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I have an application that uses a few data warehousing principles such as dimensional modeling to do reporting on a fairly simple database.

An example (simplified) entity named Call looks like this:

    public virtual long Id { get; set; }
    public virtual string OriginatorNumber { get; set; }
    public virtual string DestinationNumber { get; set; }
    public virtual DateDimension DateDimension { get; set; }

A few of the properties of the real model have been removed as they are irrelevant. The simplified DateDimension looks like this:

    public virtual long Id { get; set; }
    public virtual DateTime Date { get; set; }
    public virtual int DayOfMonth { get; set; }
    public virtual int Weekday { get; set; }

There are a LOT more columns like this - they are prepopulated for the current decade by application setup. So each date in the entire decade has a row in this table, and each Call has a link to the date that it occured. This is all mapped in Fluent NHibernate and working fine.

If I want to do some reporting, I can do this easily with the improved NHibernate LINQ provider in 3.0. We would like to use LINQ for the improved maintainability it gives us, but if we really MUST, we'll consider HQL, ICriteria or even plain SQL.

So say I want to build a report that shows the number of calls from a certain number, divided by the day of the week they occur. I can do that easily this way:

        var query = Calls
            .Where(c => c.OriginatorNumber == "402")
            .GroupBy(c => c.DateDimension.Weekday)
            .Select(g => new { Day = g.Key, Calls = g.Count() } );

In this example, "Calls" is basically an IQueryable returned from NHibernates LINQ provider (Query) through a repository interface. The query above gives me the correct results, NHibernate Profiler shows me that the SQL is pretty optimal, all is well.

However, if I want to do something slightly more advanced, I get stuck. Say I want the average number of calls per weekday. Not too far from the above, right? I just need to figure out the number of unique dates each weekday has in the result set, divide the total number of calls by it, and we're all set - right? Well, no, this is where I start to hit the limitations of the NHibernate LINQ provider. With LINQ to objects I could construct a query to do it - something along the lines of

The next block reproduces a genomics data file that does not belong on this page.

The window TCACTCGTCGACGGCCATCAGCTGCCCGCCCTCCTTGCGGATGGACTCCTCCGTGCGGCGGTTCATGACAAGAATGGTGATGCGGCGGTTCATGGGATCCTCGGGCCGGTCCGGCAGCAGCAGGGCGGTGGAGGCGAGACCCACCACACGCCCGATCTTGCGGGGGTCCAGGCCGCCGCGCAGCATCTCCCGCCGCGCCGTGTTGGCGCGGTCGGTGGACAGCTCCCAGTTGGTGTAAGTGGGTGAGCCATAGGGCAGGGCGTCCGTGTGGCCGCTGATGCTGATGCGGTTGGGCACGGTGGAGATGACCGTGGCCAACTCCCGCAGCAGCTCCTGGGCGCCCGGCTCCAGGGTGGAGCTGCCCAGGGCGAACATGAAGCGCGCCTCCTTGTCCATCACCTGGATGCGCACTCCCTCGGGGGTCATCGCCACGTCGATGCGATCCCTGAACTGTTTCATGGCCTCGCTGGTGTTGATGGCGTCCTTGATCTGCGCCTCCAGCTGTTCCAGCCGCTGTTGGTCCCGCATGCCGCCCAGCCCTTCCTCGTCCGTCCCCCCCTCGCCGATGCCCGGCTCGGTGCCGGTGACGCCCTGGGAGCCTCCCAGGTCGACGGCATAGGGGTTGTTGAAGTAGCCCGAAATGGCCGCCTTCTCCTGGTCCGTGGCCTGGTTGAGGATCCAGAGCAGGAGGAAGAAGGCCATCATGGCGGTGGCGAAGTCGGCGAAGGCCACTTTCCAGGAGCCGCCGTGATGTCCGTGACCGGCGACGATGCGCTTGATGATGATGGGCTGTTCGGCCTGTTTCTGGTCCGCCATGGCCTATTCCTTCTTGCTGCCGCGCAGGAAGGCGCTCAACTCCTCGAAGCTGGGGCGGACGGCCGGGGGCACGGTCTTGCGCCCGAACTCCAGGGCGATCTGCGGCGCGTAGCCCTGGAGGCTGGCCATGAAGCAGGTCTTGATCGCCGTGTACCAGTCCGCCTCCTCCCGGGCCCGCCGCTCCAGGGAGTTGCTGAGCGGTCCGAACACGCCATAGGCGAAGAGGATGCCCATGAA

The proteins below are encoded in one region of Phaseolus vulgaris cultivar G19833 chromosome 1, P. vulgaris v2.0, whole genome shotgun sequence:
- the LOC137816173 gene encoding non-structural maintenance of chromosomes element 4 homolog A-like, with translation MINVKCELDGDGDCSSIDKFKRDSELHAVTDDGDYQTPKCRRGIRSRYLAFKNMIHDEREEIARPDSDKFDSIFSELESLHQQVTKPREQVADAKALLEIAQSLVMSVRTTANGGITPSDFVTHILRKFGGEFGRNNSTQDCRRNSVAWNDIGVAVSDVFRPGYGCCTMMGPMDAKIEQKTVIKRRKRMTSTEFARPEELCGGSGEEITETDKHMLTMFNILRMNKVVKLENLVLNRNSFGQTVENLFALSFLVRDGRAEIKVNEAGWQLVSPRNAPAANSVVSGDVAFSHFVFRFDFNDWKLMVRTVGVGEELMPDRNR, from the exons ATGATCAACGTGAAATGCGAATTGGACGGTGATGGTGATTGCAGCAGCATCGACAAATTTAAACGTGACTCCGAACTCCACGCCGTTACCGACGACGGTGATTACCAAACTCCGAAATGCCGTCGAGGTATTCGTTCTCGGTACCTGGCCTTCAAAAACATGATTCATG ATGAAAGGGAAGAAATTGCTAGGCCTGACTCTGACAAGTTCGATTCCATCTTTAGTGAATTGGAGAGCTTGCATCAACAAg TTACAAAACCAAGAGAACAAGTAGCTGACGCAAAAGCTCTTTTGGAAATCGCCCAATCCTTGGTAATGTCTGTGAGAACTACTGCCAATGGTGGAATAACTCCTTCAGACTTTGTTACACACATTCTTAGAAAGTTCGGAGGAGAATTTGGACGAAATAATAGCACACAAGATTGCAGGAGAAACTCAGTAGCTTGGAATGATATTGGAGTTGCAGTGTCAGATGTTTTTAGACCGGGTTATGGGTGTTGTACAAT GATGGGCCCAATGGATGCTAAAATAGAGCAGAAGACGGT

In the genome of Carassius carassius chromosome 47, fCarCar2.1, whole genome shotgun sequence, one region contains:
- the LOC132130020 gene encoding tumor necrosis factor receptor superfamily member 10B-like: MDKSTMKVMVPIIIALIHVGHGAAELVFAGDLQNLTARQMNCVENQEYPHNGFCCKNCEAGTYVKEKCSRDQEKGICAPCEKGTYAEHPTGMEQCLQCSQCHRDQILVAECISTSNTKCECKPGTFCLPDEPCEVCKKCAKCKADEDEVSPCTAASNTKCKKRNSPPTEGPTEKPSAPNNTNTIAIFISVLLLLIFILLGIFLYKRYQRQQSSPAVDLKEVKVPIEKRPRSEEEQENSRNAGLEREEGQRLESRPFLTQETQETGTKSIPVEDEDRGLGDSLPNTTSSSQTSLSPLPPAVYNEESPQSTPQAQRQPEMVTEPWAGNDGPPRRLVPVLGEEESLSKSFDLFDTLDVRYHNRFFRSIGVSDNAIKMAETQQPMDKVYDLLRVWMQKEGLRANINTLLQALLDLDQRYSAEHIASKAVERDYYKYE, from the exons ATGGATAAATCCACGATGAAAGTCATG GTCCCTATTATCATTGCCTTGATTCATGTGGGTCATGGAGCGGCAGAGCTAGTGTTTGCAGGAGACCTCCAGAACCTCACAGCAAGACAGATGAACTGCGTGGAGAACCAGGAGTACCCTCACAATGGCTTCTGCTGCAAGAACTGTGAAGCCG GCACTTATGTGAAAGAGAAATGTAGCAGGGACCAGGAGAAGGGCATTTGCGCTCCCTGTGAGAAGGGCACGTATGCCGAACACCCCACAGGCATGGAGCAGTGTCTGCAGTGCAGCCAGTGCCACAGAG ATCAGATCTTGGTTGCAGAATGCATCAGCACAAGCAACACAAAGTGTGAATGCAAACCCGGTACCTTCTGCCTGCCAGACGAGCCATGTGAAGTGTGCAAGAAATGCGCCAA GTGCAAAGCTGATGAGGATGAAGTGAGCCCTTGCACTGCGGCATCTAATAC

.Select(g => g.Count() / g.GroupBy(c => c.DateDimension.Date).Count());

However, this does not convert into the correct query when using it in NHibernate. Rather, it turns both .Count() calls in the above to the same count(*) of call records, so the result is always 1.

I COULD of course just query for each call, weekday and date as a new anonymous object, then do the math on the application side, but according to conventional wisdom, That's Just Wrong (tm). I could end up doing it in desperation, tho, even tho it means pain when the table grows to a million++ calls.

The below is an SQL query that gives me the result I am looking for.

select ss.Weekday, AVG(cast(ss.Count as decimal))
from
(
select dd.Weekday, dd.Date, COUNT(*) as Count
from Call c
left outer join DateDimension dd
    on c.DateDimension_id = dd.Id
where c.OriginatorNumber = '402'
group by dd.Weekday, dd.Date
) ss
group by ss.Weekday
order by ss.Weekday

Is it possible to do this with the NHibernate LINQ provider? Or, if that is not possible, how close can I get before I have to let the application fetch the intermediary result and do the rest?

share|improve this question
    
Maybe you are going the wrong way about it. How about creating a star schema and pre populating calculated measures? – epitka Feb 8 '11 at 14:02
    
Well, that is an interesting point - however, my understanding is that each entity in the "fact" table (i.e. Calls in my example) has one FK to each relevant dimension table. How can I create a star schema which helps me figure out calls pr date, and point to it from each Call record? But in general, I am very open to the possibility that I am going about this the wrong way. :) – Rune Jacobsen Feb 8 '11 at 14:43
up vote 1 down vote accepted

There are a lot of things you can't do with the LINQ provider. Using HQL or CreateCriteria is just something you'll have to accept with NHibernate.

I haven't tried it, but it looks like you should be able to do what you want to do using HQL or CreateCriteria (with DetatchedCriteria).

If you are desperate you can also fall back to plain SQL using CreateSqlQuery.

share|improve this answer
1  
Hi, and thanks for your reply. Yes, I might have to fall back to this - the problem is basically that I wanted to present my users with an API based on IQueryable<T>, so that they could do some filtering with Where() before passing me the IQueryable for grouping. It would have been very elegant - I guess what I really should do is become a great coder and contribute to NHibernate. :) Thanks for the input, I'll look into the HQL and ICriteria ways of doing things. – Rune Jacobsen Feb 13 '11 at 18:47

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